Lacing technique

by - 5:47 PM

Straight (European) Lacing
Sometimes referred to as "Ladder Lacing"
This traditional method of Straight Lacing appears to be more common in Europe. The laces run straight across on the outside and diagonally on the inside.
Straight (European) Lacing diagram
Straight (European) Lacing picture 1
Straight (European) Lacing picture 2
My Dad's dress shoes demonstrate how Straight (European) Lacing allows the shoe sides to come completely together.
Lacing Technique:
1. The lace is run straight across the bottom (grey section) and the ends are fed in through both bottom eyelets.

2. The right (yellow) end is crossed diagonally on the inside and emerges through the next eyelet up the shoe, then continues straight across on the outside and is fed in through the eyelet on the opposite side.

3. The left (blue) end is crossed diagonally on the inside at a steeper angle, skipping past one eyelet to emerge through the next empty eyelet up the shoe. It then continues straight across on the outside and is fed in through the eyelet on the opposite side.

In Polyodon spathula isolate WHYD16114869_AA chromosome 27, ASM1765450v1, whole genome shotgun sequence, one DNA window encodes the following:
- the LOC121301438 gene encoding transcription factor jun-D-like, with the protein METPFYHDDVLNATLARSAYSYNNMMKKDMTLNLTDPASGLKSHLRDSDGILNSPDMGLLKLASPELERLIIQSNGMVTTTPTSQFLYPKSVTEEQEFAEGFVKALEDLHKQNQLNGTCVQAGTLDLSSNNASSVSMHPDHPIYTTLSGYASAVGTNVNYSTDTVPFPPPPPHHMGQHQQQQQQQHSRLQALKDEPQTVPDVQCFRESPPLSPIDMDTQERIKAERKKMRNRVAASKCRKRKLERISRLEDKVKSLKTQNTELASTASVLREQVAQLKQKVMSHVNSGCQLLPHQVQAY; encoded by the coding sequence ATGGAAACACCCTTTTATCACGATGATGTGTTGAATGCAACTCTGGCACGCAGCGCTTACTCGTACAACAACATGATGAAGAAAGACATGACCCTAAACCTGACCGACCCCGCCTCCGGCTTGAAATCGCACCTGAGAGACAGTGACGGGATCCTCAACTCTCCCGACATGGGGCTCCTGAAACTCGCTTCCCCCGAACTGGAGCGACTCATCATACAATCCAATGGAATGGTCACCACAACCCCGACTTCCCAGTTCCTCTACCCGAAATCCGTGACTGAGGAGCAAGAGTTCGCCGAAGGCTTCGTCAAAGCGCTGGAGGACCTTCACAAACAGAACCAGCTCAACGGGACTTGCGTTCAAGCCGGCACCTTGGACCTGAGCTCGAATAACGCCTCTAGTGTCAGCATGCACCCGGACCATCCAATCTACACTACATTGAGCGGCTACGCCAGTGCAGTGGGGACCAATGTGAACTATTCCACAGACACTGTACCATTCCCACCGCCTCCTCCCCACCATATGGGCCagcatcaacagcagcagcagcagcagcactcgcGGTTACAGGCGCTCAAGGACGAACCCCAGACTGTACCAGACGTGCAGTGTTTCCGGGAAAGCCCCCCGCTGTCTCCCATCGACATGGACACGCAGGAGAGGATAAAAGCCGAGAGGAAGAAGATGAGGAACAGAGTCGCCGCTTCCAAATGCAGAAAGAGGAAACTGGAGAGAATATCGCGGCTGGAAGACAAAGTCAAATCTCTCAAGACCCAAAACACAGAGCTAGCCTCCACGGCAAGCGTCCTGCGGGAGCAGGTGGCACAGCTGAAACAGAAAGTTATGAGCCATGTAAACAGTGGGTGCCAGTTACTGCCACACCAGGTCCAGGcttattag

4. Repeat step (3) with each end in turn, each time running diagonally on the inside and straight across on the outside, until both ends reach the top eyelets.


Features:
Neat on top
Messy underneath

Comparative Length = 105%
Laced area uses more (about +5%)
Longer laces needed (about +2%)
Shortens lace ends (about −4%)
More details


NOTE:
Although visually messy, the underlying zig-zag makes this lacing very tight & secure. The mess is mainly noticeable on shoes and sneakers with a wide spacing (as seen in the first photo at left). On dress shoes, where the sides of the shoes are designed to meet in the middle, the underlying zig-zag will be completely hidden (as seen in the second photo at left).

In addition, this lacing allows the shoe sides to come completely together without interruption, resulting in less bunching and corrugation of the shoe uppers.

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